Telefónica expands Viacom deal to mobile, delaying the Netflix effect

On the back of a market-altering deal with Netflix in its native Spain last week, Telefónica has chosen a different flavor of partner for its streaming operations over in Latin America, selecting US media company Viacom International Media Networks to revitalize its mobile-first Movistar Play offering.

This is essentially the polar opposite move. With Netflix being so well-established in Europe, a partnership makes sense; whereas in Latin America, Netflix does not enjoy the same level of dominance despite its obvious rise in popularity. Telefónica has therefore sought the helping hand of Viacom’s content clout to boost Movistar Play uptake – delaying the inevitable eventuality where Telefónica expands its Netflix partnership to Latin America.

Significantly for Viacom, the deal is the US media conglomerate’s first for a telco to carry all its channels. For Telefonica, handing Viacom its first full telco contract perhaps shows how far the operator is prepared to go to refresh interest in its video operations in Latin America, without mirroring what happened in Spain last week.

Viacom is bringing live streams of channels MTV, Nickelodeon, Nick Junior, Comedy Central and Paramount to Movistar Play subscribers, as well as a suite of Viacom’s on-demand apps including MTV Play and Noggin. Live and on-demand content from Viacom is already available to Telefonica’s pay TV subscribers across Latin America, but now extends to mobile devices, PCs and smart TVs via Movistar Play, which is available free to TV and internet customers and also offers titles for rent.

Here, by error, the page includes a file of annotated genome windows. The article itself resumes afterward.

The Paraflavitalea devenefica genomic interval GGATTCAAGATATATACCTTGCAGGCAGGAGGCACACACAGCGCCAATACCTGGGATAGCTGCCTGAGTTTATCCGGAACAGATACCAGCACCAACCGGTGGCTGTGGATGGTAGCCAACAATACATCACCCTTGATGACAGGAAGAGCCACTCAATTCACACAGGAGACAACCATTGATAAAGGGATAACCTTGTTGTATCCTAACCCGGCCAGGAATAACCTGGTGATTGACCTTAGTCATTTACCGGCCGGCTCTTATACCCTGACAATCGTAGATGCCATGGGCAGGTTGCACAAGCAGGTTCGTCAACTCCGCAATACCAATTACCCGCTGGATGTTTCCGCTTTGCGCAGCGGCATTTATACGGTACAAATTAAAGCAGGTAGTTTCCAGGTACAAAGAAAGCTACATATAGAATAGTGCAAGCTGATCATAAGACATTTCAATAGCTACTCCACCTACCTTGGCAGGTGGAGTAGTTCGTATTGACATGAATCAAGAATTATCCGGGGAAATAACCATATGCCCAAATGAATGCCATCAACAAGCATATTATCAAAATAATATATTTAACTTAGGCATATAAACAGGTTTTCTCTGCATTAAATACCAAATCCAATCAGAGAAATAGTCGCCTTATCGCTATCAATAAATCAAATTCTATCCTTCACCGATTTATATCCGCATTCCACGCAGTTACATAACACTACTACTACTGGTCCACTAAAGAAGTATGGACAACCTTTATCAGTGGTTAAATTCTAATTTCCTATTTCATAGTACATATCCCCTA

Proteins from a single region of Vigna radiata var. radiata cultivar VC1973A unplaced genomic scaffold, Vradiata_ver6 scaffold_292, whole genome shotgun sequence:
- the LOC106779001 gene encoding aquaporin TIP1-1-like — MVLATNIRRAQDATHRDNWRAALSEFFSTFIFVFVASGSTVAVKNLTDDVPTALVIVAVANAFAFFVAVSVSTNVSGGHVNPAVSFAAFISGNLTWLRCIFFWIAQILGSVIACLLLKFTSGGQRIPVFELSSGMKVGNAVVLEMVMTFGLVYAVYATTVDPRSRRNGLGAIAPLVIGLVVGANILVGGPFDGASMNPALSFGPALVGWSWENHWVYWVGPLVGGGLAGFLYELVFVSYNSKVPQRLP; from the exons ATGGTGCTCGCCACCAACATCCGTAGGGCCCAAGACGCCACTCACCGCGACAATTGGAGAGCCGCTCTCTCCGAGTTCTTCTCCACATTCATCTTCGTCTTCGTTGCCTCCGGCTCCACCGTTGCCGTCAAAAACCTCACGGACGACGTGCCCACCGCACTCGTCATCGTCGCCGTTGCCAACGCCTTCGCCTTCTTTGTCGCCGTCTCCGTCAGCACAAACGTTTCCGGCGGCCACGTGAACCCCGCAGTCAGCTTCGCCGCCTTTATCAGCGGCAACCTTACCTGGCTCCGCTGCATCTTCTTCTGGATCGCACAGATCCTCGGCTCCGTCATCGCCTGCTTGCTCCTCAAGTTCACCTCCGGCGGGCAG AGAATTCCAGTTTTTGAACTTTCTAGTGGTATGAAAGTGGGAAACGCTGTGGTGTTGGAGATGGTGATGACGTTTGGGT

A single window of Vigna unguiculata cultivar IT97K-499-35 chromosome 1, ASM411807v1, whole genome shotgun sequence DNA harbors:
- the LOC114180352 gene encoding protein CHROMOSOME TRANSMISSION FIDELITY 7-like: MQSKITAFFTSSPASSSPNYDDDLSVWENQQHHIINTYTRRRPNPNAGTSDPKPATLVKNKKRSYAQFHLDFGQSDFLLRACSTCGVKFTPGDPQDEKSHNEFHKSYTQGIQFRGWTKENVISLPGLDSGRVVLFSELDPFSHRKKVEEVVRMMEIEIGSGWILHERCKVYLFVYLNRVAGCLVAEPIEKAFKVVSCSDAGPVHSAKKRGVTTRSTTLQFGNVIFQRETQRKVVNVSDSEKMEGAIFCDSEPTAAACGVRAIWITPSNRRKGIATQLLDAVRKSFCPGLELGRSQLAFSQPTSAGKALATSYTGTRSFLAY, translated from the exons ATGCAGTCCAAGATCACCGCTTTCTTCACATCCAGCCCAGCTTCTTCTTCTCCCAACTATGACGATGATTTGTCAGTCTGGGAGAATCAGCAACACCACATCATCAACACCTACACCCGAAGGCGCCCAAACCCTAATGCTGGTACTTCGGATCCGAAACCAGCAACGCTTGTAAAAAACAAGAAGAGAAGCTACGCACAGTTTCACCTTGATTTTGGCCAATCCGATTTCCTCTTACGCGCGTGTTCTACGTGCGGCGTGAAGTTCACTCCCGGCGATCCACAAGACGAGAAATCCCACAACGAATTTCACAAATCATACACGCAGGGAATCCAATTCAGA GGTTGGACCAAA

Individual countries relating to the deal were not listed, so the deal therefore looks to be continent-wide, where Movistar Play is available – amounting to 13 countries.

We still believe expanding its Netflix partnership to Latin America is a sensible move for Telefónica to make in the near future, particularly in key Latin American markets including Brazil where the OTT service operates under the Vivo Play brand, which has not fared as well as Movistar Play. Perhaps Telefonica will make such a move through a mobile partnership with Netflix, before taking the plunge to TV.

Peru received Movistar Play most recently, rolling out in August last year, and two months after launch was reported to have picked up 300,000 registered users, with Telefonica claiming it would end the year on 700,000 Peruvian Movistar Play streamers. This surge was primarily due to streaming the 2018 FIFA World Cup qualifiers in which the Peru national team were playing, so usage will have tailed off since and will spike again when the next match is aired.

Rethink calculates there are currently some 6 million regular TV Everywhere users in Latin America, compared to 17 million SVoD subscribers – of which 12 million belong to Netflix and a large share are on smartphones.

“Mobile streaming is growing in popularity across Latin America – to stay in touch with our young audiences we need our brands and content to be everywhere they are,” said SVP of content distribution Rita Herring.

Movistar Play being a TV Everywhere service means Netflix is not a direct competitor as such, but as Telefónica is forced to embrace OTT more and more, it will be fearful of turning pay TV subscribers to the Netflix model before it can dig in its claws. As we said, this is simply delaying the inevitable.